Hawley Decries ‘Gang Recruitment Bill’, Asks Gov. To Cover Added Costs
Assemblyman Steve Hawley (R,C,I-Batavia) today voiced his continuing opposition to a policy pushed by downstate special interests during this past budget cycle which raises the age of criminal responsibility from 16 to 18 in some circumstances. The law, which many have coined the ‘gang recruitment bill’ establishes a youth classification in a superior court in each county that has jurisdiction over Juvenile Offenders and a new class of Adolescent Offenders.
“This is one of the most misguided and frankly dangerous pieces of legislation that has ever hit my desk as a state legislator,” Hawley said. “As I said at the time it was being considered, contentious policy like this should never be used as political leverage in a state budget and this was a cowardly attempt by downstate liberals to handcuff many legislators into voting for this as it was lumped in with various other spending items in one massive bill.”
With the new law, certain criminal cases can be sent to Family Court even if the charges are 2nd degree murder, 1st degree rape, 1st degree criminal sexual act or an armed felony. The governor is using this as another mechanism to force counties to adhere to his reckless spending practices. If a county stays under the tax cap, there is no cost to them but if they exceed it they may not be reimbursed by the state.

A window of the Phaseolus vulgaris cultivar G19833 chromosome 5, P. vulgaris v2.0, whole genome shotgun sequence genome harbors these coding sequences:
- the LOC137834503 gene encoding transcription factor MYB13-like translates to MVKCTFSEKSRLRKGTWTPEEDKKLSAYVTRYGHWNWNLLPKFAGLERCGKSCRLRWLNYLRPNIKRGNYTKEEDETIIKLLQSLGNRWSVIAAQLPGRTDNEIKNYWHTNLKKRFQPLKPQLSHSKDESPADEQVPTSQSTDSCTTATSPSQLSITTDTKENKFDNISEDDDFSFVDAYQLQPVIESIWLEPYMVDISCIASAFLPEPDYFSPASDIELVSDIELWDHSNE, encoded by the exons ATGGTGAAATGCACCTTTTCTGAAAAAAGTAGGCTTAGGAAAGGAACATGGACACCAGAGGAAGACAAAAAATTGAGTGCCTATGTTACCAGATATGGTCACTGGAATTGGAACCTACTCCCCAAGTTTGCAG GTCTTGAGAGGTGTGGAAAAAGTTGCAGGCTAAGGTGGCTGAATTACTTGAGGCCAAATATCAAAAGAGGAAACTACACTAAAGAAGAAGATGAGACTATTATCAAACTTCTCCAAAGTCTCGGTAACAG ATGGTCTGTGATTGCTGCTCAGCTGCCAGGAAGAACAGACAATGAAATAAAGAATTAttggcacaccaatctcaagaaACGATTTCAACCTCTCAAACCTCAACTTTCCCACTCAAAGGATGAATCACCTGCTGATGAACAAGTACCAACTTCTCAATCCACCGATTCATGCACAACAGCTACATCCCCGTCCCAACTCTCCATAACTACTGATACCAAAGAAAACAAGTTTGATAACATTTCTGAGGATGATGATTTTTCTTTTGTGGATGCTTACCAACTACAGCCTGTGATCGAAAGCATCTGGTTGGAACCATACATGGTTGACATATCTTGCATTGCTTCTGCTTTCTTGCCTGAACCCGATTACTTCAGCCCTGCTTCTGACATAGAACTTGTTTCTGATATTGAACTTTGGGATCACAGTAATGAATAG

“Allowing murderers, rapists and armed robbers to avoid harsher sentencing by sending them to family court is unconscionable,” Hawley said. “In doing so, we run the risk of these violent offenders returning to our neighborhoods more quickly and that should scare everyone. Only in liberal dominated New York do New York City politicians think a sixteen or seventeen year old doesn’t know that murder or armed robbery is wrong and shouldn’t be responsible for his or her actions. I was proud to vote against this bill and am requesting Gov. Cuomo use state funds to reimburse counties for the added court and administrative costs that our local governments simply can’t afford.”